Length of service doesn’t intrinsically convey legendary status, which doesn’t mean Zach Spiker, who left Army last week after seven years to take over as head basketball coach at Drexel, won’t be missed. But there will be no fond, farewell ceremonies at West Point upon his departure. Finishing your last season with a 19-14 record is a nice way to go out, but a career-academy record of 102-112 likely doesn’t mean an arena bearing his name is in the offing.
Nevertheless, there is no disputing the effect Spiker had on the program. When he took over prior to the 2009-10 season, the Black Knights had not had a winning season since 1985. They had never been to the NCAA tournament. In his first season, Army began the season 9-3. The then-32-year-old quickly imbued his team with youthful energy and a commitment to defense. Three years later, Army finished the 2012-13 season 16-15, the Black Knights’ first winning season in 28 years.
Still, the Black Knights’ status as a non-NCAA tournament team remains. In fact, of the original 120 Division I teams, Army is one of just four never to have made it. The others are The Citadel, St. Francis (NY) and William & Mary.
Like the football team, Army basketball has had a couple of legends. Bobby Knight appears in a photo as a 24-year-old in his first year at West Point in 1965 with the same crew-cut look as did his players. In six seasons Knight led the team to five winning seasons, including a 20-5 finish in 1967-68, still the team’s best-ever winning percentage. Ironically, it was only after his first losing season, an 11-13 finish in 1970-71, when he was hired as head coach at Indiana. The rest is history.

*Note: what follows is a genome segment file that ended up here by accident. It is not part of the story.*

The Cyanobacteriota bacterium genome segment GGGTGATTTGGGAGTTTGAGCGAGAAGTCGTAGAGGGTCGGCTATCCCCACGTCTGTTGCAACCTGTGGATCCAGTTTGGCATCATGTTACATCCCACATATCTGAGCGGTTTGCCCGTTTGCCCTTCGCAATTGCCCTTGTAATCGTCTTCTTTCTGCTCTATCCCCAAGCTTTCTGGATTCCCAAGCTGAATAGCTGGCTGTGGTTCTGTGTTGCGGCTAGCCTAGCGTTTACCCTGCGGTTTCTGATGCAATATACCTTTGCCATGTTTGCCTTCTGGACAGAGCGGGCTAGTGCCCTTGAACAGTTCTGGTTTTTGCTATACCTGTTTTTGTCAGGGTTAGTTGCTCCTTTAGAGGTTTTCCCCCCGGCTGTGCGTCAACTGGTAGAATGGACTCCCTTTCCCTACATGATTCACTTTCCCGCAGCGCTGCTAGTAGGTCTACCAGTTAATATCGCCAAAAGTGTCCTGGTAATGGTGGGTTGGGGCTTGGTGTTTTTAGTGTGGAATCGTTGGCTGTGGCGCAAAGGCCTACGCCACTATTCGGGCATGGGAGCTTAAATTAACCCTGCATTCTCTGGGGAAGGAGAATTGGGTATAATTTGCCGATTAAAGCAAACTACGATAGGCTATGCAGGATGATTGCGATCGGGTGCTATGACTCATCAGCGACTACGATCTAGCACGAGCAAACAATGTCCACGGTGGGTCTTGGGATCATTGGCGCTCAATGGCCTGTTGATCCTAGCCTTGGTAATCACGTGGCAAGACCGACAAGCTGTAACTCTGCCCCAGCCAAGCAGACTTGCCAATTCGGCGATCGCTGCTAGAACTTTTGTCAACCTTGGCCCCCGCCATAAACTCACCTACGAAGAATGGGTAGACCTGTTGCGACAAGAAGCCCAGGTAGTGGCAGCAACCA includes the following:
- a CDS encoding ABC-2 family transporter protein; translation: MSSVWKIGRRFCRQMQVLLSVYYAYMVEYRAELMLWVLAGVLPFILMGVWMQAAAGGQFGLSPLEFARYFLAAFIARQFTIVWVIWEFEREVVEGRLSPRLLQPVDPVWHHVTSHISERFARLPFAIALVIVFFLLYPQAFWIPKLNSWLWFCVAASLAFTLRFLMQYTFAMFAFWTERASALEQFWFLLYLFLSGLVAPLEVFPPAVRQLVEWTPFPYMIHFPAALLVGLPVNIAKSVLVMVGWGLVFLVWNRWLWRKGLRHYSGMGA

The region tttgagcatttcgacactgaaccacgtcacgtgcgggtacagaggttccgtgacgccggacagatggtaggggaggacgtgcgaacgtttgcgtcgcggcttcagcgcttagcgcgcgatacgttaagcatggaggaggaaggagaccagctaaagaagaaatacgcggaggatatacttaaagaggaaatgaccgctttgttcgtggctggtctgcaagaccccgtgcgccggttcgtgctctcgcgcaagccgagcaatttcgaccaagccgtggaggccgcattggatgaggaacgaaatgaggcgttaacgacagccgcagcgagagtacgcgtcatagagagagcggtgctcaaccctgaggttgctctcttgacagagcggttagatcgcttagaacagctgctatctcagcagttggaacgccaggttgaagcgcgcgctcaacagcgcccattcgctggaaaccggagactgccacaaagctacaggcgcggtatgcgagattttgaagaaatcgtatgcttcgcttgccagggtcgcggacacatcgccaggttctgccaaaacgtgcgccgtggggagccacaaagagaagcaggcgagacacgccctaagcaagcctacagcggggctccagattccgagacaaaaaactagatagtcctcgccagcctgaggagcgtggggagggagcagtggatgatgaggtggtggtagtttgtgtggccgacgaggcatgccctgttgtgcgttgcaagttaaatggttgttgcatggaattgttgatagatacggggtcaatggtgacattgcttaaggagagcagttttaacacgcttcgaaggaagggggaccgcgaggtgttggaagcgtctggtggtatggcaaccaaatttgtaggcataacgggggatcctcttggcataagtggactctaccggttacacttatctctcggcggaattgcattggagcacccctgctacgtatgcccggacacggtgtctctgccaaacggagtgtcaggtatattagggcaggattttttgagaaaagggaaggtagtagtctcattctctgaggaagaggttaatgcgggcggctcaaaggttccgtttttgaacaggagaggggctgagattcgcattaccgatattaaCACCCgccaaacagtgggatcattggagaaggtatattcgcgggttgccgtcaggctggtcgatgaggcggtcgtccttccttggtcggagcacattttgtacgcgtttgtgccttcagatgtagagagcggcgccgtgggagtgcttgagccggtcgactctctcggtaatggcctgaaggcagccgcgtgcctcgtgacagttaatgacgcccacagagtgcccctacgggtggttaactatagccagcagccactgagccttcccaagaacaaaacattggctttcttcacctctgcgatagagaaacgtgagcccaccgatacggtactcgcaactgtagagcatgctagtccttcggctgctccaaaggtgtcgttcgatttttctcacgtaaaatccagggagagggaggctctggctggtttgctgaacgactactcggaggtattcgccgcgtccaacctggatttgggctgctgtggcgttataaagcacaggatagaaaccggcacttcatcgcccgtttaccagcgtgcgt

One of Knight’s former Army players, Mike Krzyzewski, took over in 1975. In his third season, he led Army to its last 20-win season. A year later the team made its last post-season appearance, in the NIT. A record of 73-59 has left him as the last Army coach to go out with a career winning record. And despite going out with a losing 9-17 record in 1979-80, Krzyzewski was hired by Duke. The rest is history.
There have since been five head coaches, and Spiker is the closest one to have left West Point with a winning record. The coach that immediately proceeded him, Jim Crews, had a 7-year record of 59-140. Like the coach of any military-academy team, intrinsic difficulties in just recruiting are a perpetual problem. Prospective players are first judged by their academic abilities, not their field-goal percentage. Most high-school players of any All-American talent surely have their eyes on the prize – the NBA. But that post-graduate, 5-year military commitment would surely be an impediment to such a goal.
Nevertheless, it always helps when a recruit can be approached by a team coming off a winning season, which leaves Spiker’s eventual successor with an edge none of his immediate predecessors had. Two winning seasons in 28 years and never a single NCAA tournament appearance isn’t a great hand from which to raise. But it’s better than nothing. It’s surely better than most recent history.